Effects of Holding Time on the Sintering of Cemented Tungsten Carbide Powder and Bonding with High-Strength Steel Wire
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Cemented tungsten carbide (WC-10Co) and high-strength (AISI 4340) steel were successfully bonded by hot compaction diffusion bonding at a low temperature. The effects of holding time (5-50 min) on microstructure and mechanical properties of the sintered carbides and bonding strengths of the dissimilar bilayered composite materials were examined. The results show that the mechanical properties of the carbides increase, but the bonding strength increases firstly and then decreases with the increase in holding time. The maximum density and hardness achieved are 95.92 and 99.5%, respectively. A transitional layer forms at the interface as a result of elemental interdiffusion. The depth of the layer increases with the increase in holding time. The optimal bonding time is determined to be 40 min at a temperature of 1200°C and a pressure 160 MPa, by which the maximum bonding strength of 204 MPa of the WC-10Co/4340 steel joints can be achieved.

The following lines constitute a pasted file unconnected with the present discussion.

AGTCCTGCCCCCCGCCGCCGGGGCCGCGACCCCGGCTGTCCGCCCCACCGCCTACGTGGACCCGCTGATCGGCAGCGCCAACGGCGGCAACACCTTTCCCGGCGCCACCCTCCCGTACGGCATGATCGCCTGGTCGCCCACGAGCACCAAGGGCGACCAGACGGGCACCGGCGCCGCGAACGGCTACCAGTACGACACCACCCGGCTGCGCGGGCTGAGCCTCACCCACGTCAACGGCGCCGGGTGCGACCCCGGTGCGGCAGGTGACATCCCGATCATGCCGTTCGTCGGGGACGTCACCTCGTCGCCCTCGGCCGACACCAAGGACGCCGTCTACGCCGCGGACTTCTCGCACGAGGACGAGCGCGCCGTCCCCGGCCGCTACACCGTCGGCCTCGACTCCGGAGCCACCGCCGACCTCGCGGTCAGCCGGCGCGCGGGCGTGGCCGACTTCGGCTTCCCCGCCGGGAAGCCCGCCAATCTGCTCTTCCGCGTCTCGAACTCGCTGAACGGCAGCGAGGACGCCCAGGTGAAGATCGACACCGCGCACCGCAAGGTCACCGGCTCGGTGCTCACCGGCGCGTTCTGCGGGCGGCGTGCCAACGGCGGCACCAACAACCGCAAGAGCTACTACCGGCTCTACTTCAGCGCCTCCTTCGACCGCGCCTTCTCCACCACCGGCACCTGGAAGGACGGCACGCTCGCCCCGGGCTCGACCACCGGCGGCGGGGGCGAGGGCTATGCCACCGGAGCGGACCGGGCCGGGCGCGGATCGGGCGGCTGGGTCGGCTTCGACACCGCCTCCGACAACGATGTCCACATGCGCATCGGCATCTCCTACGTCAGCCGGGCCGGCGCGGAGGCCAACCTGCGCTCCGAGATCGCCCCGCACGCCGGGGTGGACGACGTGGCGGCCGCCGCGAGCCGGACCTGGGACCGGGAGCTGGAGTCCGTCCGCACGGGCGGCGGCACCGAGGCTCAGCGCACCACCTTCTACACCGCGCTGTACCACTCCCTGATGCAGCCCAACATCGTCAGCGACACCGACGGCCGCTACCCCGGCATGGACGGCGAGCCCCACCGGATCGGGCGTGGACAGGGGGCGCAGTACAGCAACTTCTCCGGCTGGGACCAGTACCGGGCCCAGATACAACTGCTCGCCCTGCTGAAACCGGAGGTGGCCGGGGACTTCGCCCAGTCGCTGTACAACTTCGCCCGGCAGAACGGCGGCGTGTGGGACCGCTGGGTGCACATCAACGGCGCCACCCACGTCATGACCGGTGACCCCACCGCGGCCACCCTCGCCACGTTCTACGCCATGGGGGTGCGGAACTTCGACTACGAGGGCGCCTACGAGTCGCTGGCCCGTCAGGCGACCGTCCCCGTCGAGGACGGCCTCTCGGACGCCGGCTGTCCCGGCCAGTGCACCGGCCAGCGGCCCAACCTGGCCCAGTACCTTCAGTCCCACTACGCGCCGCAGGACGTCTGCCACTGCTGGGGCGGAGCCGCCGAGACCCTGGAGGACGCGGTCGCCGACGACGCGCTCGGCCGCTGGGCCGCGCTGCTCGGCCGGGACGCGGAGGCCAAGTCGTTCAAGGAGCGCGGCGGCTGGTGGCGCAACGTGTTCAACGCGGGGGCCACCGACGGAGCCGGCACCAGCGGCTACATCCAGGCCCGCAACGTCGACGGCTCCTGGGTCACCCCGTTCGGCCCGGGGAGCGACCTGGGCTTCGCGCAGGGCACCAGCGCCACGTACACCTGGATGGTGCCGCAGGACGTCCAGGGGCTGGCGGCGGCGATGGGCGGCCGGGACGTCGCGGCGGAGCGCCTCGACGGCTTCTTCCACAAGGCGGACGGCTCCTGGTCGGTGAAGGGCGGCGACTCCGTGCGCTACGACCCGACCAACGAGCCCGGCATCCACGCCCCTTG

Keywordsbonding interface bilayered composite elemental diffusion microstructural characterization powder–solid diffusion bonding
The authors would like to thank the Australian Research Council (ARC) for its financial support for the current study. We also acknowledge the use of facilities within the UOW Electron Microscopy Centre.
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